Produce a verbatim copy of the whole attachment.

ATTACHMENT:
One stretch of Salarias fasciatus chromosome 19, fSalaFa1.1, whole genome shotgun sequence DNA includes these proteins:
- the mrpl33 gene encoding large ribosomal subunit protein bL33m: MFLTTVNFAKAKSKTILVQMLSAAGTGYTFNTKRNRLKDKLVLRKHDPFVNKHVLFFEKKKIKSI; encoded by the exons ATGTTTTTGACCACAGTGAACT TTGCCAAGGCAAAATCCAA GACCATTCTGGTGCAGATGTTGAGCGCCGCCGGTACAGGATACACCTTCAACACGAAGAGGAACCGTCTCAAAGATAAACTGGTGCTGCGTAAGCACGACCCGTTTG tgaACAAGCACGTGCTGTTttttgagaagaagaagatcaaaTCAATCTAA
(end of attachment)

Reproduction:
One stretch of Salarias fasciatus chromosome 19, fSalaFa1.1, whole genome shotgun sequence DNA includes these proteins:
- the mrpl33 gene encoding large ribosomal subunit protein bL33m: MFLTTVNFAKAKSKTILVQMLSAAGTGYTFNTKRNRLKDKLVLRKHDPFVNKHVLFFEKKKIKSI; encoded by the exons ATGTTTTTGACCACAGTGAACT TTGCCAAGGCAAAATCCAA GACCATTCTGGTGCAGATGTTGAGCGCCGCCGGTACAGGATACACCTTCAACACGAAGAGGAACCGTCTCAAAGATAAACTGGTGCTGCGTAAGCACGACCCGTTTG tgaACAAGCACGTGCTGTTttttgagaagaagaagatcaaaTCAATCTAA